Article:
Various genetic and environmental factors have been identified to contribute to pCAD development [8]; in particular, multiple genes related to lipid metabolism play a major role in the development of CAD [9]. The ATP-binding cassette transporter A1 (ABCA1) is an integral membrane protein belonging to the ATP-binding cassette membrane transporter family, and the human ABCA1 gene is located on chr9q31, having a total length of 149 kb and including 50 exons and 49 introns [10]. It mediates cholesterol transfer from the periphery to the liver and intestine in a process called reverse cholesterol transport (RCT), which is critical in promoting the synthesis of high-density lipoproteins (HDLs) and maintaining cholesterol homeostasis and delaying the progression of atherosclerosis (AS)[11].

DNA methylation is an epigenetic phenomenon that typically inhibits gene expression and is characterised by the introduction of an activated methyl group onto the fifth carbon atom of cytosine catalysed by DNA methyltransferase (DNMT) [12]. In recent years, growing evidence has revealed that DNA methylation regulates the expression of specific genes, affects blood lipid metabolism, and participates in the development of AS [13]. However, these studies have mainly focused on patients with familial hypercholesterolemia (FH), whereas those with pCAD are less frequently investigated. Moreover, data on the relationship between serum lipid levels and the methylation degree of the ABCA1 promoter have been inconsistent and conflicting [14, 15].

Inflammatory response is closely related to the occurrence and development of AS [16]. ABCA1 has been recently found to exhibit anti-AS activity by mediating cellular lipid efflux and suppressing inflammatory response via modifying membrane fluidity or directly activating inflammatory pathways and inhibiting the expression of inflammatory factors [17]. Contrarily, a variety of inflammatory factors (such as TNF-α, IL-1β, and INF-γ) and proteins (such as CRP) have been determined to exert complex regulatory effects on the expression of ABCA1 [18].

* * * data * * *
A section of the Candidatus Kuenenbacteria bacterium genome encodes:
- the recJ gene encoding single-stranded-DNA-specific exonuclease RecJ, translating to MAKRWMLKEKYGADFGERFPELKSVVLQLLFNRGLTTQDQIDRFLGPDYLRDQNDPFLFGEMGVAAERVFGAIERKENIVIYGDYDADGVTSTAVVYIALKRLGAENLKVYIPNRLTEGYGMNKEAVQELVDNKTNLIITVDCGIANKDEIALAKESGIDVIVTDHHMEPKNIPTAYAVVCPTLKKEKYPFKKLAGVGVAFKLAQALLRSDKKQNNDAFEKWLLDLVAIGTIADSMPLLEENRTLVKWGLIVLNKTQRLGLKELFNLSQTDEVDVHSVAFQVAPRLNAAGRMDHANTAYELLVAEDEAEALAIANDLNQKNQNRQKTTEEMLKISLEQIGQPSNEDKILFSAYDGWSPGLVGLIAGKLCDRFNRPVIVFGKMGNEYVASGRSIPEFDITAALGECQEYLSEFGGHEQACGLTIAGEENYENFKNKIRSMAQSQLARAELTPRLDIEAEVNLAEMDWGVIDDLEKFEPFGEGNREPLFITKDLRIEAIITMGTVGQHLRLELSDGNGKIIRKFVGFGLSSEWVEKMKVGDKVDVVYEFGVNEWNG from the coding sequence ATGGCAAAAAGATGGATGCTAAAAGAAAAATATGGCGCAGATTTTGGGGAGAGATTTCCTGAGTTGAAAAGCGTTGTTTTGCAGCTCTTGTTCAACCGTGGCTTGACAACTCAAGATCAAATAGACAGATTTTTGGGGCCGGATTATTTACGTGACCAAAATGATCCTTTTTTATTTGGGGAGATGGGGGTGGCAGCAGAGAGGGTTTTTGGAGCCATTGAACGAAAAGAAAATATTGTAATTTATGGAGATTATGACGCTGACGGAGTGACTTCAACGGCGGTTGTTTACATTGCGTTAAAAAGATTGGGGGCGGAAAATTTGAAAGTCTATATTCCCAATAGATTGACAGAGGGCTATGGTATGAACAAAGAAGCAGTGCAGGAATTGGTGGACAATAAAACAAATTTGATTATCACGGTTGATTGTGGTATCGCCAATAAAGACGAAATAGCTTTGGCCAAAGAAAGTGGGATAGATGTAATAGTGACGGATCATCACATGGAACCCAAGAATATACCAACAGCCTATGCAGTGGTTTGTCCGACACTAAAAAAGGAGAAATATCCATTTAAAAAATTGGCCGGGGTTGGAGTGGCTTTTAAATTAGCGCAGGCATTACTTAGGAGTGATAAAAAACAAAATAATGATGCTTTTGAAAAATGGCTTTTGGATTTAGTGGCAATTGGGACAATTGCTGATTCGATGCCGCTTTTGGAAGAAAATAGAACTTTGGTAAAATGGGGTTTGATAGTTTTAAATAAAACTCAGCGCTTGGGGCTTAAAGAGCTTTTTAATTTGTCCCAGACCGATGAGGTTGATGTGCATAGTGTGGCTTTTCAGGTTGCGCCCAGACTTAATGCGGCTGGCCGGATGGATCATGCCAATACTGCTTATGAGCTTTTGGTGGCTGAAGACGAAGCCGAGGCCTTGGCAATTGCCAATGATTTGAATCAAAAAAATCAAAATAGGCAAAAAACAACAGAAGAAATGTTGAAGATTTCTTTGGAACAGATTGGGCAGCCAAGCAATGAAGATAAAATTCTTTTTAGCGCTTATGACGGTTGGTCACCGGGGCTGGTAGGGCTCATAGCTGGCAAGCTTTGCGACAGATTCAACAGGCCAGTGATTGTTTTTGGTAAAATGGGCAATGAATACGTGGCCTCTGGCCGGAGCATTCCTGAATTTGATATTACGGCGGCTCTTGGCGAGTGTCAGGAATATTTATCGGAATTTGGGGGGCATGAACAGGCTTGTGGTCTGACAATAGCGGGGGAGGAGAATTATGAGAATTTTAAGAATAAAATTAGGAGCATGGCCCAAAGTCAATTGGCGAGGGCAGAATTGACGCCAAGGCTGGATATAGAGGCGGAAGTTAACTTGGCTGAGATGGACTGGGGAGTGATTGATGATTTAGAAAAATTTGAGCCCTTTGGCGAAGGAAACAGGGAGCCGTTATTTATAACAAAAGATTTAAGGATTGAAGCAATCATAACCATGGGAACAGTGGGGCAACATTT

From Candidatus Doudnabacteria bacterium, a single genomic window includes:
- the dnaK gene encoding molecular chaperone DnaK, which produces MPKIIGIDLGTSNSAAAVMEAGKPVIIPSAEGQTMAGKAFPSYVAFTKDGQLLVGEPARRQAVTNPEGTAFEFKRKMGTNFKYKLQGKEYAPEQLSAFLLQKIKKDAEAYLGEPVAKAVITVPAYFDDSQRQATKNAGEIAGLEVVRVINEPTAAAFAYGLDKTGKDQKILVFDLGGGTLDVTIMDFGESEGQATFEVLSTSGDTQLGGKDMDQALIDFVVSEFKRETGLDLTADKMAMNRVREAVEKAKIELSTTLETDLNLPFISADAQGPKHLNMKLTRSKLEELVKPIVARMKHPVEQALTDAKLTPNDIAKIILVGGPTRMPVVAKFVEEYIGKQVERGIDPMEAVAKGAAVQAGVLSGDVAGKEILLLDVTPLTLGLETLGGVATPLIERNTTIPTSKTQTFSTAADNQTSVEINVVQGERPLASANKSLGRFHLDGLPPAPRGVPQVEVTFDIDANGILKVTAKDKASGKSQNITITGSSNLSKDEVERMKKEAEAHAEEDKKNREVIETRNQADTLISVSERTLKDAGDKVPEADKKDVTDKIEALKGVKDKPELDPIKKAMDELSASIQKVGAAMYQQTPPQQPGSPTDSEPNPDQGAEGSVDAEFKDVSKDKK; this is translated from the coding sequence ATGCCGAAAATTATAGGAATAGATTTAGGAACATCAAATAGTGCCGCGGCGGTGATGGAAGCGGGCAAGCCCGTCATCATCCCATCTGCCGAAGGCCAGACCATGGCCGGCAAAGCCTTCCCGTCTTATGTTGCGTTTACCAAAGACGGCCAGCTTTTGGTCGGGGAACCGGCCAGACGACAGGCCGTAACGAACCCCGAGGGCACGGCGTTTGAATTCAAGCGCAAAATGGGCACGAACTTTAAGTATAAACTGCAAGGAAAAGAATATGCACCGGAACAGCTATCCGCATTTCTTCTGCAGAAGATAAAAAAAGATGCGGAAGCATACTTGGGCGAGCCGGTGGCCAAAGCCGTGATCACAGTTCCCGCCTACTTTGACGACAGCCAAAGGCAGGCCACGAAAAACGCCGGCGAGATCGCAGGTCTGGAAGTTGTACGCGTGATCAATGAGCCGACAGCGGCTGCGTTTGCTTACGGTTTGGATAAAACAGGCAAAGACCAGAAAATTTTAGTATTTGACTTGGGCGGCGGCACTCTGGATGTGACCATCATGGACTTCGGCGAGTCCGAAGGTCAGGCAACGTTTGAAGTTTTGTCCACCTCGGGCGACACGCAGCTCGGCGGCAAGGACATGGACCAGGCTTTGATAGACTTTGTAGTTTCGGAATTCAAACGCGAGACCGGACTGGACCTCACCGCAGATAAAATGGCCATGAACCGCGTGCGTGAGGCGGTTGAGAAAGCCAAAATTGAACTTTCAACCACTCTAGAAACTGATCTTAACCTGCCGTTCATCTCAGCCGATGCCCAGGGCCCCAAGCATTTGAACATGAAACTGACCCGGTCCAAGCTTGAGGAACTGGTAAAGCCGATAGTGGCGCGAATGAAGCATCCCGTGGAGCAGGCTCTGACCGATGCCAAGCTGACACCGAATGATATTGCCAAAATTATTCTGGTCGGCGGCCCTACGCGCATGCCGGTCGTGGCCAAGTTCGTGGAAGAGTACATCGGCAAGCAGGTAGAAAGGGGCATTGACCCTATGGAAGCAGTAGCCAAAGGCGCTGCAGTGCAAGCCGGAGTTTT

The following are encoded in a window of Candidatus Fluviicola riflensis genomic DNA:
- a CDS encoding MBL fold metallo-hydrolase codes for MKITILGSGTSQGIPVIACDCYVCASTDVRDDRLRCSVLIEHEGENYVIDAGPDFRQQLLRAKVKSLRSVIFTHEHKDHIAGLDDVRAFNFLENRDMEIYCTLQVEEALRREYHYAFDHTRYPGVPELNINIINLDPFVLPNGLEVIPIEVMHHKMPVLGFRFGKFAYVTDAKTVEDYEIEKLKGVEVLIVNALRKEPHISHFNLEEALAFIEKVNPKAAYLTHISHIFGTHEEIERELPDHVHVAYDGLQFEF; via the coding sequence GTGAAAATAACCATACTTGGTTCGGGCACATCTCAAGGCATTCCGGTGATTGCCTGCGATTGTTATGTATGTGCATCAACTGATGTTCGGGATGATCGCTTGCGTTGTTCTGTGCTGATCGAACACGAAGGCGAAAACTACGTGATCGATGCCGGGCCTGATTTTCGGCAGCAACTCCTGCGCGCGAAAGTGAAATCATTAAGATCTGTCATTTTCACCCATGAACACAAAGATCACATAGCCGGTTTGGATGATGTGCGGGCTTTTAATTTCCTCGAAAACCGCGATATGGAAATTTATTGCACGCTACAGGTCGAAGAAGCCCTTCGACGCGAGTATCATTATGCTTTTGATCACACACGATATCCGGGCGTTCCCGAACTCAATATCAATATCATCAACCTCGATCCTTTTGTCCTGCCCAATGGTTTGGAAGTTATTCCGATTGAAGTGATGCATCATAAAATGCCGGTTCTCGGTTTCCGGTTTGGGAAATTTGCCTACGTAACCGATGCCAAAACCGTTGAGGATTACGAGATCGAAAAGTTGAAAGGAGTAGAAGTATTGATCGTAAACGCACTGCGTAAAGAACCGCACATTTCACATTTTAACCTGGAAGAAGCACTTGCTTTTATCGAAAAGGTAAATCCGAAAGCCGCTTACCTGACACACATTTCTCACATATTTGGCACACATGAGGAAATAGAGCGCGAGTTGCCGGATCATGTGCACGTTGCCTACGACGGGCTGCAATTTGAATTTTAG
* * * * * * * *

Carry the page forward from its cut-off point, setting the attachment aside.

Neutrophil extracellular traps (NETs) are extracellular fibres composed of DNA, histones, and microbicidal granular proteins and play important roles in antimicrobial responses as they can effectively trap pathogens, thus preventing infections [19]. Although NETs can inhibit inflammatory responses by promoting the degradation of cytokines and chemokines, they can also have proinflammatory effects. Recently, the role of NETs in AS has been revealed, NETs can induce endothelial cells, lead to pro-inflammatory immune responses, and participate in atherosclerotic formation [20, 21]. However, there are only a few studies investigating the influence of inflammatory mediators and NETs on the expression and methylation status of the ABCA1 promoter.